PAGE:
Sensory Trail Open at Stony Brook
A self-guided post-and-rope trail for the visually impaired has become reality due to a collaborative community effort between Mass Audubon, the Commonwealth's Department of Conservation and Recreation, Perkins School for the Blind, and local Lions' Clubs. Also pitching in were employees from Timberland and boy scouts from Troop 61 in Wrentham who dug 130 post holes for the trail that ends on a boardwalk overlooking Kingfisher Pond. Take a guided tour with sanctuary director Doug Williams and the Attleboro Sun Chronicle.
But all the hard work was well worth the effort as approximately 40 people, including Senator Scott Brown and State Representative Richard Ross, celebrated the grand opening of the Sensory Trail at Mass Audubon's Stony Brook Wildlife Sanctuary and Bristol Blake State Reservation in Norfolk.
"The Sensory Trail not only provides an opportunity for the visually impaired to experience nature by themselves if they care to, it also provides context for each of us to understand nature more carefully by using all of our senses," noted Mass Audubon President Laura Johnson at the dedication. "Mass Audubon hopes that every individual who traverses this accessible trail will be inspired by the fascinating natural wonders that surround us daily."
The wide trail is wheelchair accessible and includes 11 stops through varied woodland, fields, and wetland habitat. A round fishing float on a rope indicates each stop, and a square float indicates a bench where one can stop and listen to wildlife or take in the smell of pine trees, or feel how the bark of a red oak and cherry tree differ. Each stop has an interpretive identification sign in English and Braille.
In addition to learning interesting facts about the ecology of this area, visitors will also find out about the social history of the 250-acre sanctuary. Before beginning your walk, stop in the Stony Brook Wildlife Sanctuary Nature Center to pick up an interpretive trail guide in large print, Braille, or MP3 audio format (ZIP 12MB).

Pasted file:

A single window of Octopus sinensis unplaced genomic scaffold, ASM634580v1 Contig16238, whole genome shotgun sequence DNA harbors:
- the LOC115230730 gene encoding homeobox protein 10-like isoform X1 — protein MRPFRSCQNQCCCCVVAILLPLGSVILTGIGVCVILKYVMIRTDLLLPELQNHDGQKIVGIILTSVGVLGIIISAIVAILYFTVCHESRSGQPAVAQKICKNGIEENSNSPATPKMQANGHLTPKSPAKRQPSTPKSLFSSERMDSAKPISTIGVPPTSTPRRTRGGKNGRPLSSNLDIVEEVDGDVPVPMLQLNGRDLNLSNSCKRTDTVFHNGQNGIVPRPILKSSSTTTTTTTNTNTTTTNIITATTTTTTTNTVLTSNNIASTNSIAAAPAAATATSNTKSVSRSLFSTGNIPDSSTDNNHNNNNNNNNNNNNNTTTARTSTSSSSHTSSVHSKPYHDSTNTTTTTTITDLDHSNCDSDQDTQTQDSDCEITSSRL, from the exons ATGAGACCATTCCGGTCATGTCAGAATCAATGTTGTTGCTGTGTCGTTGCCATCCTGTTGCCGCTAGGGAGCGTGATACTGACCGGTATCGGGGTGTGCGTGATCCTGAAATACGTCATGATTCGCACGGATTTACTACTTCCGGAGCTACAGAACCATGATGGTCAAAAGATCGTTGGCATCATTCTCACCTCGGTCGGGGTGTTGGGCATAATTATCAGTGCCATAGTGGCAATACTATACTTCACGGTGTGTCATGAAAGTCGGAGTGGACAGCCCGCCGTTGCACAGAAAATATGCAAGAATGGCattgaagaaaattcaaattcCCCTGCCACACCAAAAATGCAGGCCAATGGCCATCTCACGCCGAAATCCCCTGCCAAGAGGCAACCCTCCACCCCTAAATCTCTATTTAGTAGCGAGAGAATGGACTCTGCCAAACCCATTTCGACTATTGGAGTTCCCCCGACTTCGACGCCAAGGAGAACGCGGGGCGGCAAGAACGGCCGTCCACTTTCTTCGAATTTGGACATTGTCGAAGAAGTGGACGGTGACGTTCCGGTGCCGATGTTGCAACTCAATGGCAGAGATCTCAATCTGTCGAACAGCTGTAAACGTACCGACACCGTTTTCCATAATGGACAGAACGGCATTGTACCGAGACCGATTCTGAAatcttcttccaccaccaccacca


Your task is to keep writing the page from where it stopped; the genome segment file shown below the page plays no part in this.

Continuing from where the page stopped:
|(L to R): Mass Audubon Stony Brook Wildlife Sanctuary Director Doug Williams, Frank Zolli of the Norfolk Lions Club, Mass Audubon President Laura Johnson, Representative Richard Ross, Jerry Berrier, Senator Scott Brown, DCR Parks and Recreation Director Priscilla Geigis, and former Mass Audubon Regional Director Sally Sharp Lehman at the grand opening celebration of the Sensory Trail.|
Photo Credit: Hughes Photography
Lions Clubs in Norfolk, Wrentham, and Franklin, as well the Lions District 33K and the Lions Club International Foundation contributed funding for the trail. The total cost of the trail came in at less than $25,000 due to the volunteer efforts of many individuals, including blind consultant Jerry Berrier, who also recorded the audio for the tape. Staff at the Perkins School for the Blind edited the Braille interpretive signage along the trail while DCR's Universal Access Program advised on landscaping and other accessible components.
"DCR has long been in the forefront of providing accessible facilities and programs that allow people of all abilities to enjoy outdoor recreation experiences in our Massachusetts state parks," said DCR Commissioner Richard K. Sullivan Jr. "This new Sensory Trail offers a wonderful opportunity for people with limited vision to experience the outdoors in a meaningful and rewarding way. DCR is very proud to have been a partner in this project."
"The Sensory Trail represents the shared values of many individuals," added Mass Audubon's Stony Brook Wildlife Sanctuary Director Doug Williams. "We thank everyone who had a part in bringing to life the vision of this unusual trail, and in particular the members of the Stony Brook Sanctuary Committee. We hope people will take time out of their busy days to visit and linger along the path to savor the natural beauty of this special landscape."